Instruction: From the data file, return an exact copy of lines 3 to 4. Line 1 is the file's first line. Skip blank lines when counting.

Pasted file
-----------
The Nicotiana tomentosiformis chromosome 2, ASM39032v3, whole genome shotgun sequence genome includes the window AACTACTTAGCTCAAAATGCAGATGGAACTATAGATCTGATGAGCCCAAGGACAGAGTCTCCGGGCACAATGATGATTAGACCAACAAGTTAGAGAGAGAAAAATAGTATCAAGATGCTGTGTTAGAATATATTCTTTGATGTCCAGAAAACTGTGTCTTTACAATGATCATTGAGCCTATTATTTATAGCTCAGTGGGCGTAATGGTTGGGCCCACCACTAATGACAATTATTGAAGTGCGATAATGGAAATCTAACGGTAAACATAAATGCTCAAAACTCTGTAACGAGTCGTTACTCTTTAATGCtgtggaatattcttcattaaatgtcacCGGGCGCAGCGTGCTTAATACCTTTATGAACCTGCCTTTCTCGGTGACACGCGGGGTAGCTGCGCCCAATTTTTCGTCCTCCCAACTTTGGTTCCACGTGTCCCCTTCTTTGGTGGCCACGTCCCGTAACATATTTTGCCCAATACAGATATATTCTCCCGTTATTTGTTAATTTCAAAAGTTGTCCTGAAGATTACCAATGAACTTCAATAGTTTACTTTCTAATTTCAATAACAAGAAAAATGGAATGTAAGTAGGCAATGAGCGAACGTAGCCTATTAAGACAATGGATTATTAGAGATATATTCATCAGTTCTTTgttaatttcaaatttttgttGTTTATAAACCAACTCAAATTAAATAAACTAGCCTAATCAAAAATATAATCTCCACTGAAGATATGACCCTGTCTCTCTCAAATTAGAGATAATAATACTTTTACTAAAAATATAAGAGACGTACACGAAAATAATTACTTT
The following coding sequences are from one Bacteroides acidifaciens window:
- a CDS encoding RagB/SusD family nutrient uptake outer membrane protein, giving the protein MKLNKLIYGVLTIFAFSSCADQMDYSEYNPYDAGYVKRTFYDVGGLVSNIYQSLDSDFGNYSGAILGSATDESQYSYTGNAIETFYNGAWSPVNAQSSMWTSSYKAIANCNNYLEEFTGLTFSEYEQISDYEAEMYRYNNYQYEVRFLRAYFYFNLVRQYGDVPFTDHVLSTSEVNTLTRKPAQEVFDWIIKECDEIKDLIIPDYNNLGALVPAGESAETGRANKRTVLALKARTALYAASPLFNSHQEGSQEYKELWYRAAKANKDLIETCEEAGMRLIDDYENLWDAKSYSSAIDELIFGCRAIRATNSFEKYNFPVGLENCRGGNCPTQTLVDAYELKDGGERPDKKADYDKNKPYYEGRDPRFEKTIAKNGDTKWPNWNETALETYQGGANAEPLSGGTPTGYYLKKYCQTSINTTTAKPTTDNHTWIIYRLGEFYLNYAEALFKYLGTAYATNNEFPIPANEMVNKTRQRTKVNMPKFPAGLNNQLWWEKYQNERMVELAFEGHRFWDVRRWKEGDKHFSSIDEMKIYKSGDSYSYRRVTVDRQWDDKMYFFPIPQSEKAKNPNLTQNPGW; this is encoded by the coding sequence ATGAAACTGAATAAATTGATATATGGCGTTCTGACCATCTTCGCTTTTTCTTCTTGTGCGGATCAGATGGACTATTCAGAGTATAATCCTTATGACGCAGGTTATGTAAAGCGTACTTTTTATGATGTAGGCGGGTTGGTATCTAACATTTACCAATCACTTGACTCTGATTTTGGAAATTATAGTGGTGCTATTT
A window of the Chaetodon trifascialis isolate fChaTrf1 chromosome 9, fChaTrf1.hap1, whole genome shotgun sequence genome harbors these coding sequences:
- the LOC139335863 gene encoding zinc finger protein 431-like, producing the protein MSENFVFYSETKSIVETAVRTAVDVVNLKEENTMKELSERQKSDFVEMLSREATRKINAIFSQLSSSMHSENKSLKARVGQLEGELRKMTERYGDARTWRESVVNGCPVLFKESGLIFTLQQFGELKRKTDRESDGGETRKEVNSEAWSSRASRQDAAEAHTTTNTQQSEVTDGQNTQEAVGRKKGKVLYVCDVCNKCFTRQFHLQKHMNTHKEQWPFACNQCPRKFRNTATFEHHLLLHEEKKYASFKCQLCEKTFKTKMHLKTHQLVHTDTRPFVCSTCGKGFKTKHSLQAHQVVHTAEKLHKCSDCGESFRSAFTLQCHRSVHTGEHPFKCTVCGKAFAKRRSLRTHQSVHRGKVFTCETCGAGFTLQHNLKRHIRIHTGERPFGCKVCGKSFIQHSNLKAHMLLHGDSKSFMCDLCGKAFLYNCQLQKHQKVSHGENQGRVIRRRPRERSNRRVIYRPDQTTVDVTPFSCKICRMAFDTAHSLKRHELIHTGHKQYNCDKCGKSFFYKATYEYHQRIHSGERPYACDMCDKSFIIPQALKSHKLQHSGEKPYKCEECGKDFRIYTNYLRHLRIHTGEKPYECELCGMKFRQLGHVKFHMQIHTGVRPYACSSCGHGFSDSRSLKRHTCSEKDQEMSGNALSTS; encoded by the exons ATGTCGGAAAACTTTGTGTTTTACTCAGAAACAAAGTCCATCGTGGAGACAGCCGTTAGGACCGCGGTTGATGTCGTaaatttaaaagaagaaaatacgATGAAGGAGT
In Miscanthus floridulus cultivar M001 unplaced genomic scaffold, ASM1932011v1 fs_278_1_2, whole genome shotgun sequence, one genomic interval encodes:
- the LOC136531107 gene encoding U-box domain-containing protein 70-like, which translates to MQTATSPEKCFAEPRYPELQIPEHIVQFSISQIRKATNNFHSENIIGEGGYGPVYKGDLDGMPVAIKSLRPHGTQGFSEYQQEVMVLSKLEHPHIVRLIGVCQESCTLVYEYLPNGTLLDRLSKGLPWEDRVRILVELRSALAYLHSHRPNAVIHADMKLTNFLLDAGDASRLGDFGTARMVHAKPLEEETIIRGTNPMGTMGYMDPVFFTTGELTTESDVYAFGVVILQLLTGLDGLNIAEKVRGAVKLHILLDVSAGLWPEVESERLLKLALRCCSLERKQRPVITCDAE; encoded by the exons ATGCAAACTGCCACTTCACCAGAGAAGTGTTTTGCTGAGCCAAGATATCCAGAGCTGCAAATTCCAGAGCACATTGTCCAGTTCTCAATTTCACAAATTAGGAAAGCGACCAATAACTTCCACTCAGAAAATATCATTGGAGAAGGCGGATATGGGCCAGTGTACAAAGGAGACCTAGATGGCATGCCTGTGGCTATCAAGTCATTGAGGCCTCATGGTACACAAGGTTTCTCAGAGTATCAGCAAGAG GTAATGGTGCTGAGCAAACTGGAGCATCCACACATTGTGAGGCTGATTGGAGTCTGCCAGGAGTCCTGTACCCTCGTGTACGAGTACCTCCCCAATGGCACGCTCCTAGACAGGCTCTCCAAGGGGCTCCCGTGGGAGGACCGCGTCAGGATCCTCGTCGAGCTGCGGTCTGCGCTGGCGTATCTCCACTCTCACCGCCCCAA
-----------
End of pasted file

- a CDS encoding RagB/SusD family nutrient uptake outer membrane protein, giving the protein MKLNKLIYGVLTIFAFSSCADQMDYSEYNPYDAGYVKRTFYDVGGLVSNIYQSLDSDFGNYSGAILGSATDESQYSYTGNAIETFYNGAWSPVNAQSSMWTSSYKAIANCNNYLEEFTGLTFSEYEQISDYEAEMYRYNNYQYEVRFLRAYFYFNLVRQYGDVPFTDHVLSTSEVNTLTRKPAQEVFDWIIKECDEIKDLIIPDYNNLGALVPAGESAETGRANKRTVLALKARTALYAASPLFNSHQEGSQEYKELWYRAAKANKDLIETCEEAGMRLIDDYENLWDAKSYSSAIDELIFGCRAIRATNSFEKYNFPVGLENCRGGNCPTQTLVDAYELKDGGERPDKKADYDKNKPYYEGRDPRFEKTIAKNGDTKWPNWNETALETYQGGANAEPLSGGTPTGYYLKKYCQTSINTTTAKPTTDNHTWIIYRLGEFYLNYAEALFKYLGTAYATNNEFPIPANEMVNKTRQRTKVNMPKFPAGLNNQLWWEKYQNERMVELAFEGHRFWDVRRWKEGDKHFSSIDEMKIYKSGDSYSYRRVTVDRQWDDKMYFFPIPQSEKAKNPNLTQNPGW; this is encoded by the coding sequence ATGAAACTGAATAAATTGATATATGGCGTTCTGACCATCTTCGCTTTTTCTTCTTGTGCGGATCAGATGGACTATTCAGAGTATAATCCTTATGACGCAGGTTATGTAAAGCGTACTTTTTATGATGTAGGCGGGTTGGTATCTAACATTTACCAATCACTTGACTCTGATTTTGGAAATTATAGTGGTGCTATTT
A window of the Chaetodon trifascialis isolate fChaTrf1 chromosome 9, fChaTrf1.hap1, whole genome shotgun sequence genome harbors these coding sequences: